Instead, the emphasis is on items for around the home, particularly cleaning products and cloths. Many of these are designed to effectively clean, while using no cleaning products or very few.

The key product like is various EnviroCloths that are meant to be particularly amazing for cleaning and include an antibacterial agent. Of course, they aren’t cheap. A single kitchen cloth in this style costs $10.99 – and most customers will want multiple.

The same pattern is true for other products too. Many look good and are unusual, but they’re considerably more expensive than what you’d find in a store.

Are they worth the price? That’s a personal call. I’ve actually been to a Norwex party before and some distributors do a great job at convincing people to buy. There are certainly marketing techniques that can be used and the products are appealing.

Commission Quick View: Norwex is heavily party focused, which makes sense. Distributors typically demonstrate how well the products clean, so it’s easy to see how sales are made. And, if the products really do work as advertised, repeat sales are likely too.

Distributors earn 35% commission from all sales, which is consistent regardless of your progress with the company. To remain active, you need to make $250 in retail sales every three months. This applies regardless of whether you want to earn from your team or just from your own sales.

As always, the team aspect involves progressing through ranks. This time, there are eight of these, starting at Sales Consultant. Team earnings start at the second rank (Team Coordinator) and offers just 3% income from the sales of your recruits.

Each rank offers additional commission opportunities. But, these don’t appear to follow a conventional binary or unilevel design. For example, the Sales Leader rank earns 5% from their overall group, with the exception of anyone recruited by a Team Coordinator. They also earn 2% on those people that a Team Coordinator recruited and 1% on the first breakaway level.

This overall style can still work, it just becomes more complicated to optimize. The percentages you earn are also less than with most other companies.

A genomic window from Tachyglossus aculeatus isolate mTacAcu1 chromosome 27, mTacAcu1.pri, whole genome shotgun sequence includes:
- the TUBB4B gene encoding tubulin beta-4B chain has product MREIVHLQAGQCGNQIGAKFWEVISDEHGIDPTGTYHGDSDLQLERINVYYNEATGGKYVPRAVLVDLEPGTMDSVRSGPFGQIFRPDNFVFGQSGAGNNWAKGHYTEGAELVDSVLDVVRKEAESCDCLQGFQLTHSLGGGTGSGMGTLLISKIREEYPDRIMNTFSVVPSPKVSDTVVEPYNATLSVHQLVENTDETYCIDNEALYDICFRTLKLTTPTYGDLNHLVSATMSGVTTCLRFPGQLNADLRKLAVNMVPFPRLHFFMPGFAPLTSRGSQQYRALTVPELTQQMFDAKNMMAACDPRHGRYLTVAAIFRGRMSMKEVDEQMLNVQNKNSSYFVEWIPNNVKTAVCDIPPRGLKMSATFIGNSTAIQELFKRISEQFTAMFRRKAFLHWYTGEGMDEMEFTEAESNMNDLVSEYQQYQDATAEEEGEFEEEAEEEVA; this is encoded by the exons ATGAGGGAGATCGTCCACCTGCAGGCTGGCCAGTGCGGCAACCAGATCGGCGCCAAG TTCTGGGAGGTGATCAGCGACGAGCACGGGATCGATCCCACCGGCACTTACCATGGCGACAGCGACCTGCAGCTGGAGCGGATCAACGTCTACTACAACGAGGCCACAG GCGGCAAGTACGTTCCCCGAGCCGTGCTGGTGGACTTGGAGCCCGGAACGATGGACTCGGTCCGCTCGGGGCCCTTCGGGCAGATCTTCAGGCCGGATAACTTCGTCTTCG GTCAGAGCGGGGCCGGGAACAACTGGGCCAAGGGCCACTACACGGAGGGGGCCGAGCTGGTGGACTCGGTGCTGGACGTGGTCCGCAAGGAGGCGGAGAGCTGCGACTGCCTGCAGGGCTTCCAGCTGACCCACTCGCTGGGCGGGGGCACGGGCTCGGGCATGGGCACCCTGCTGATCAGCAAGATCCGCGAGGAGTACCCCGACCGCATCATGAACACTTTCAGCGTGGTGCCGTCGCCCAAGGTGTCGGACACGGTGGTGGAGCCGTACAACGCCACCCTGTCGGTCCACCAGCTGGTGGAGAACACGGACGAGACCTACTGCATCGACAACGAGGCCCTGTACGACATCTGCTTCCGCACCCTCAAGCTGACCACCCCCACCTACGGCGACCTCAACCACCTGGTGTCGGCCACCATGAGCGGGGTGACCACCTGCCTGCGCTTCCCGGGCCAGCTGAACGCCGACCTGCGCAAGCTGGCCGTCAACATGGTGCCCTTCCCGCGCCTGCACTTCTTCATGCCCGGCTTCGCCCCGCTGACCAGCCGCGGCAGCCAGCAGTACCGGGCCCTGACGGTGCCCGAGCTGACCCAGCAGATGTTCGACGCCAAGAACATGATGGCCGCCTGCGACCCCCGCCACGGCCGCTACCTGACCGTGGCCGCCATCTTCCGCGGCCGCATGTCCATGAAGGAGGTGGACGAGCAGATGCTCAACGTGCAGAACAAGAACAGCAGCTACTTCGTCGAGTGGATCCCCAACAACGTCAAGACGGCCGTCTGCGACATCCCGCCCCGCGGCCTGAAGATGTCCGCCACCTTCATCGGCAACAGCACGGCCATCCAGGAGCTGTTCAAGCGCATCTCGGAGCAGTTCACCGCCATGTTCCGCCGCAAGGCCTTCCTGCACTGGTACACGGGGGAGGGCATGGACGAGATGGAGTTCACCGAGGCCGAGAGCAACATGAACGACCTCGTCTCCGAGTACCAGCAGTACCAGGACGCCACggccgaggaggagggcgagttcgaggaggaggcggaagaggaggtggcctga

Final Thoughts: Norwex has many appealing features, including decent compensation per sale and relatively low ongoing requirements. This makes it one of the better choices for earning through sales alone. But, the team aspect isn’t as appealing.

7. Wikaniko (UK Only)

Wikaniko website screenshot showing a small selection of featured products.

  • Focus: Greener products for the home
  • Minimum Cost: £24.95 (initial joining fee)

Product Overview: Wikaniko is an unusual company. They clearly rely on the ‘green’ concept, but not as much as what you might expect. Instead, Wikaniko offers products that are ‘greener’.

The idea sounds odd but it does have some merit. Basically, the items are better for you and the environment than the products from conventional stores. They’re not as amazingly clean and green as other companies on this list. But, the price tag is much lower instead.

When I initially reviewed Wikaniko, I compared the prices of their products with similar items on Amazon. Most of the products I checked were a similar price to Amazon. Wikaniko even had some cheaper products. They also have a significant range.

The company also focuses on products first and foremost. Many people wouldn’t even realize it was an MLM when they first visited the site.

The greener angle mightn’t be good enough for customers focused on organic products. But, it is a great intermediate for many people.

Commission Quick View: Wikaniko takes a different approach with the MLM side of things too. First, they appear to work mostly off a drop shipping model. This basically means you’re purchasing first and then reselling. Your income is based on the difference between the wholesale price and what you sell the item for.

The website for Wikaniko calls this 100% commission, but that’s a misleading claim. You do get 100% of the difference. But, this seems to somewhere from 33% to 45% of the product price (not 100%).

You do also get a website, which costs £4.95 a month to maintain. This is also your only ongoing cost, as there doesn’t seem to be any quota requirements. It seems like distributors can make sales on their price and get the same commission. But, Wikaniko isn’t clear on this aspect.

Actually, they don’t include many key details that I would expect. For example, they claim to have a team building aspect but they don’t provide any model for the system.

Final Thoughts: The product selection works well here and Wikaniko primarily focuses on sales, which is a nice change. With few ongoing costs, the risks are minimal as well. But, you should still be careful. If nothing else, the purchase-first approach can mean you’re left with excess product that you can’t sell.

8. Arbonne

Arbonne website screenshot showing a selection of pamper products for females.

  • Focus: Health, skincare, makeup etc.
  • Minimum Cost: $79 (for registration) then $30/year

Product Overview: Products from Arbonne cover a wide range of categories, including skincare, makeup, nutrition, hair, bath and body. Their key theme is green chemistry – products that are pure, safe and beneficial.

The items are visually appealing and Arbonne does a great job at making the site look professional and high-quality. Most of the items aren’t actually unique, but that doesn’t always matter.